Formed in 1982 in response to the Israeli invasion of Lebanon, Hizballah (the “Party of God”), a Lebanon-based Shia terrorist group, advocates Shia empowerment globally. Hizballah has been involved in numerous anti-US terrorist attacks, including the suicide truck bombings of the US Embassy in Beirut in April 1983, the US Marine barracks in Beirut in October 1983, and the US Embassy annex in Beirut in September 1984, as well as the hijacking of TWA 847 in 1985 and the Khobar Towers attack in Saudi Arabia in 1996.
Hizballah has participated in the Lebanese Government since 1992. With the 2004 passage of UN Security Council Resolution 1559, which called for the disarmament of all armed militias in Lebanon, Hizballah has focused on justifying its retention of arms by casting itself as the defender of Lebanon against Israeli aggression. On 12 July 2006, Hizballah kidnapped two Israeli soldiers, sparking the 2006 war in which Hizballah claimed victory by virtue of its survival. It has since sought to use the conflict to justify its need to retain its arms as a Lebanese resistance force. In May 2008, Hizballah militants seized parts of Beirut in response to calls by the government to restrict Hizballah’s secure communications and arms. In negotiations to end the violence, Hizballah gained veto power in the government and retained its arms and secure communications.
In July 2011 the UN Special Tribunal for Lebanon (STL) indicted four Hizballah members—including a senior Hizballah official—for the assassination of former Lebanese Prime Minister Rafiq al-Hariri, who was killed by a car-bomb in Beirut on 14 February 2005. Hizballah leader Hasan Nasrallah has publicly stated that Hizballah will not allow any members to be arrested, and continues to paint the STL as a proxy of Israel and the United States.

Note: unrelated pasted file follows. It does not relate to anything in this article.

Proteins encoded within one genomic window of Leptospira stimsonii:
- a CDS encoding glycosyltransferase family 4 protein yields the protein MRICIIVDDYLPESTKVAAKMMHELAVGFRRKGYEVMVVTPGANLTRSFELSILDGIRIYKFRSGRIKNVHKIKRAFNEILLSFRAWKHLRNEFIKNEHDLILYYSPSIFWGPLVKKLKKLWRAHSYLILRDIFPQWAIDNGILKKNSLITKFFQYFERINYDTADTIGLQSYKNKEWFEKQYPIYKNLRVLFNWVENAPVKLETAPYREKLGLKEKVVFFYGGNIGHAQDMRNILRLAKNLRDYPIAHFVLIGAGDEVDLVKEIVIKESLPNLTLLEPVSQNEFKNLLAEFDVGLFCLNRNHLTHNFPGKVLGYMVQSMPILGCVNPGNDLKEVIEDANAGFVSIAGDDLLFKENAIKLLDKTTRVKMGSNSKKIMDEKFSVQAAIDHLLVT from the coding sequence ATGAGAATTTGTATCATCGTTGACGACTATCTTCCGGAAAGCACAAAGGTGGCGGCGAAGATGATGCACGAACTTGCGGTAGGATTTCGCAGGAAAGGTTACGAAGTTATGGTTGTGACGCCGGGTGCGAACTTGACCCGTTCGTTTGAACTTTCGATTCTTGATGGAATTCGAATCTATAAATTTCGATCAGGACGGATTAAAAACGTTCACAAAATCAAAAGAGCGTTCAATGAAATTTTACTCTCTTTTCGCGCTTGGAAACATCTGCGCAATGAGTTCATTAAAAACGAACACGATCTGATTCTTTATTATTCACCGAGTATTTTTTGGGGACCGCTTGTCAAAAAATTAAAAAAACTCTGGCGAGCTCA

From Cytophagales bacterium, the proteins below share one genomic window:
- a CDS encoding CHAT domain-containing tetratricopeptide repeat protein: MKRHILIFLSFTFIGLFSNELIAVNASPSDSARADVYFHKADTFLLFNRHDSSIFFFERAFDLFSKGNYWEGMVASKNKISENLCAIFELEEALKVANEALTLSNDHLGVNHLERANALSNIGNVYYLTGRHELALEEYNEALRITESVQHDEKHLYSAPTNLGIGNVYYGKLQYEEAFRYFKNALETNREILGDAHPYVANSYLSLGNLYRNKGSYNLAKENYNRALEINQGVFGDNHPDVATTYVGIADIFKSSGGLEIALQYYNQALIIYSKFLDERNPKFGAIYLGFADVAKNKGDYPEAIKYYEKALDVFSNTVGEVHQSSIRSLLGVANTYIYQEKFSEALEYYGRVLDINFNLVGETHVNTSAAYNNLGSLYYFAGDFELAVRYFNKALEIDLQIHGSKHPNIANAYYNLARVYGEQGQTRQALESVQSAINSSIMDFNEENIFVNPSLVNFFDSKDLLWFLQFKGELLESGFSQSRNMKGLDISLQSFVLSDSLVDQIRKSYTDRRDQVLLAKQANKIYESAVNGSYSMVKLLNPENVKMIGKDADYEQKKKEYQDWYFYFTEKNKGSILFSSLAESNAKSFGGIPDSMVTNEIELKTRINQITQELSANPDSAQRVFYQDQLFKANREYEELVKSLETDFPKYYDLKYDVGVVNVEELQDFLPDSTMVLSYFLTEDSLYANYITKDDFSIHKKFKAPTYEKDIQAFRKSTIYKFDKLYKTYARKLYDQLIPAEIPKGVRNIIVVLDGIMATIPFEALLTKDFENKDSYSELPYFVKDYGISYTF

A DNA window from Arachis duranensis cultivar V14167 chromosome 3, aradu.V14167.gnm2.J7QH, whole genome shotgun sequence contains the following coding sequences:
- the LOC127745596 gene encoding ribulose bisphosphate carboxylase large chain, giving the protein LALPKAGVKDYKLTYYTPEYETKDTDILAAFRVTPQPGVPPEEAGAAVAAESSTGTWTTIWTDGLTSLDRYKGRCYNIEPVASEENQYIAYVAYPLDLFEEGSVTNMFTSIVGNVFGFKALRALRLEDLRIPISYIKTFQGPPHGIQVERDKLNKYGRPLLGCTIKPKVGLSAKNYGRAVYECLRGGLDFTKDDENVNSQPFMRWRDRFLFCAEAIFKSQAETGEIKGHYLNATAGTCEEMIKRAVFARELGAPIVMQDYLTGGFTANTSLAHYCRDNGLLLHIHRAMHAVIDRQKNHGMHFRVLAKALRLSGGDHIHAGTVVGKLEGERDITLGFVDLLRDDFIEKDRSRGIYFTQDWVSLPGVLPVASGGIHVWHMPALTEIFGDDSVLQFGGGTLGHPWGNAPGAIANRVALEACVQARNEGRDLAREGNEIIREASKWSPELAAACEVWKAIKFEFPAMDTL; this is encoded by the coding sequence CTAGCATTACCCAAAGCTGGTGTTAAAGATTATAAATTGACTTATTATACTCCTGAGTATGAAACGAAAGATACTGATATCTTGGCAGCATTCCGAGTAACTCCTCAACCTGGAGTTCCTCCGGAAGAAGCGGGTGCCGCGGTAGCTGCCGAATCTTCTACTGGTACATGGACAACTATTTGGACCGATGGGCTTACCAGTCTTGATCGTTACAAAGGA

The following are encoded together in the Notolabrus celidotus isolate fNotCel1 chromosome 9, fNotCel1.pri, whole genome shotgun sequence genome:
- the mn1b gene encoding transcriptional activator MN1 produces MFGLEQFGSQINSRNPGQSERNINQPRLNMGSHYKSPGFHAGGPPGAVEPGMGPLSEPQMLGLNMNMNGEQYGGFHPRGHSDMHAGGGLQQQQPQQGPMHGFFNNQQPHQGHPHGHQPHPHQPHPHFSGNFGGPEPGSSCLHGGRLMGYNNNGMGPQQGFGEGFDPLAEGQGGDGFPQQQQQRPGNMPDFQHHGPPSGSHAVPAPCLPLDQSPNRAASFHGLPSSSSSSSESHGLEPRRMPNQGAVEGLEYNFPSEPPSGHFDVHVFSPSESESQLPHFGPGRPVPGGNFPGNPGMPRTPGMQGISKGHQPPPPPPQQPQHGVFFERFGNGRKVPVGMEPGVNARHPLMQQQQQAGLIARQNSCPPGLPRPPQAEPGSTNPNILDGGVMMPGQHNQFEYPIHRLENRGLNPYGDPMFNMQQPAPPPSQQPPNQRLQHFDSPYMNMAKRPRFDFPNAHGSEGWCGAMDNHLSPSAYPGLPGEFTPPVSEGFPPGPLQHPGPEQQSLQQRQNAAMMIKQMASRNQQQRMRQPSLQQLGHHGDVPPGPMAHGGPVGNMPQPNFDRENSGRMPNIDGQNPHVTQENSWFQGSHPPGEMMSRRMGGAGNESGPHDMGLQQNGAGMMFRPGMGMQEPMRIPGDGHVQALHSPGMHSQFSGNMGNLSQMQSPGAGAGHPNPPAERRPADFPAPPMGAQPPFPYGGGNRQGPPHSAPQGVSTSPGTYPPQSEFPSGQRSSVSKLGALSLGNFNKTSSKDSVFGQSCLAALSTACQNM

In February 2008, Hizballah military chief ‘Imad Mughniyah was killed by a vehicle bomb in Damascus. Nasrallah publicly blamed Israel and continues to promise retaliation. Additionally, Hasan al-Laqis, a senior Hizballah military leader, was shot and killed outside his home on 3 December 2013. Hizballah accused Israel of responsibility for the killing, although Tel Aviv denied involvement. Two unknown extremist factions issued statements claiming responsibility for the killing.
Since Mughniyah’s death, the group has engaged in its most aggressive terrorist campaign targeting Israeli interests outside the Middle East since the 1990s. In July 2012, Hizballah detonated a bomb on a bus in Burgas, Bulgaria, killing five Israeli tourists and a Bulgarian. Several other plots have been disrupted, including the 2014 arrests of operatives in Peru and Thailand and the 2015 discovery of an explosives cache and identification of an operative in Cyprus.
Nasrallah publicly indicated in May 2013 that Hizballah was supporting Bashar al-Asad’s regime by sending fighters to Syria, including Iraqi Shia militias. The group also supports Palestinian rejectionist groups in their struggle against Israel and provides training for Iraqi Shia militants attacking Western interests in Iraq. The European Union designated Hizballah’s military wing as a terrorist organization on 22 July 2013, following the March conviction that year of a Hizballah member in Cyprus, the July 2012 bus bombing in Bulgaria, and the group’s intervention in Syria.